Bill Peak is the Communications Manager and all-encompassing “Library Guy” at the Talbot County Free Library on Maryland’s Eastern Shore. He is the author of the novel The Oblate’s Confession (2014). Bill writes a monthly article for The Star-Democrat about working at the Talbot County Free Library. This essay was originally published in The Star-Democrat on August 5, 2018.
A note from Maryland Humanities: Though the events Mr. Peake mentions have passed, we have One Maryland One Book events throughout the fall.
Several years ago I read a Scientific American article about an experiment in which researchers showed subjects certain photographs, explained that they recorded events the subjects themselves had taken part in and then asked if the subjects could remember the events. Told convincing stories by figures in authority of their relationship to the photographs, the vast majority of the subjects not only began to recall the events depicted, they even added detail and color to the researchers’ narratives, despite the fact the researchers had invented the tales out of whole cloth. What was most interesting about the experiment was that the scientists were able to prove that their subjects were not simply lying to please the researchers. Rather, presented with evidence that some event had taken place in their past, their minds had offered up what the subjects themselves experienced as actual memories of the event described. The scientists termed these unconsciously fabricated recollections “false memory.”
Okay, so now let’s set an eyewitness to a crime down with a policeman who has a suspect in mind for the offense and a theory to prove the man’s involvement. The policeman recounts his theory of what happened, maybe showing the witness some crime scene photos to back up his hypothesis, and then asks the witness if what he has told him has helped him remember anything new about the crime itself. What are we to make of any memories the witness now recalls?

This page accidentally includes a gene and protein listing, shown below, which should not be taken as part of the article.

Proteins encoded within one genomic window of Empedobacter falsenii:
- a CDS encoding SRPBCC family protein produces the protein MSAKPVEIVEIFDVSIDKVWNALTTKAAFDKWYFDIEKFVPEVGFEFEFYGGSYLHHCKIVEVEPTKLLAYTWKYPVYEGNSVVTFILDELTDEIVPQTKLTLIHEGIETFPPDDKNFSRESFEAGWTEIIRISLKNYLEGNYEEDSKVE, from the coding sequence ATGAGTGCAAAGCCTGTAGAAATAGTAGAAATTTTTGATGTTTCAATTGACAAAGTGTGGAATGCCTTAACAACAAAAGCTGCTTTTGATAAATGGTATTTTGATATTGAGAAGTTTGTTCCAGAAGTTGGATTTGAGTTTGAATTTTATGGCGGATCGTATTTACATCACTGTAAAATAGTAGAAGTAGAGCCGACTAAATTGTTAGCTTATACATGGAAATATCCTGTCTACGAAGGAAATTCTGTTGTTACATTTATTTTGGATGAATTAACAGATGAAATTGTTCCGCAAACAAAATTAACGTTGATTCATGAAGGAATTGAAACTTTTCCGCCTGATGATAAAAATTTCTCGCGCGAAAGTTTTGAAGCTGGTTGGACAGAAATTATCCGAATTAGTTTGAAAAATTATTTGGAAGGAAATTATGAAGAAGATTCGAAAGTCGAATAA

Now let me tell you about an experiment performed years ago in the Psychology department at the college I attended. A volunteer subject was placed in a room full of people he believed to also be volunteers, though in fact, they were in on the experiment. On a screen at the front of the room, a slide was displayed that showed three balls—the two on the left markedly closer to each other than they were to the ball on the right. The people in the room were then asked to raise their hands if they thought the two balls on the right were closer to each other than to the ball on the left. When all the people in the room who were in on the experiment raised their hands in agreement with this patently false statement, the volunteer subject inevitably raised his hand as well. No matter how many times the experiment was repeated, no matter the sex, age, or national origin of the volunteer subject, the results were pretty much always the same: all but a tiny fraction of volunteers went along with the majority despite the fact the majority was clearly wrong.
In 1984, Kirk Bloodsworth—a Dorchester County waterman who’d moved to Baltimore—was accused, convicted, and sentenced to death for a particularly gruesome murder. I don’t remember his particular case, but if I did read about it at the time, I’m sure I had no problem with the verdict. In those days—given the constitutional protections afforded the accused in the United States—I was fairly certain that pretty much everyone brought to trial for a capital offense was guilty. But in 1993, Bloodsworth became the first man to have his sentence overturned by DNA evidence … and my eyes, and those of the nation, were opened to an entirely new way of looking at our criminal justice system.
This year’s One Maryland One Book, Bloodsworth, tells the true story of how people with the best of intentions can work hard to send an innocent man to the gas chamber. Presented as both a legal and police procedural by author and attorney Tim Junkin, Bloodsworth reads like a John Grisham thriller. For the first time in the history of the Maryland Humanities program, I found myself unable to put a One Maryland One Book down. On Monday, September 10, at 6:30 p.m. in our library’s Easton branch, and again on Thursday, September 13, at 3:00 p.m. in our St. Michaels branch, I will host a discussion of this fascinating work. Then, on Thursday, October 4, the Talbot County Free Library, in partnership with the Caroline County Public Library and Dorchester County Public Schools, will host a talk by Junkin himself at 7:00 p.m. in the auditorium at Cambridge-South Dorchester High School. I would love to see you at one or more of these terrific One Maryland One Book events.
Disclaimer: The views and opinions expressed on our blog do not necessarily reflect the views or position of Maryland Humanities or our funders.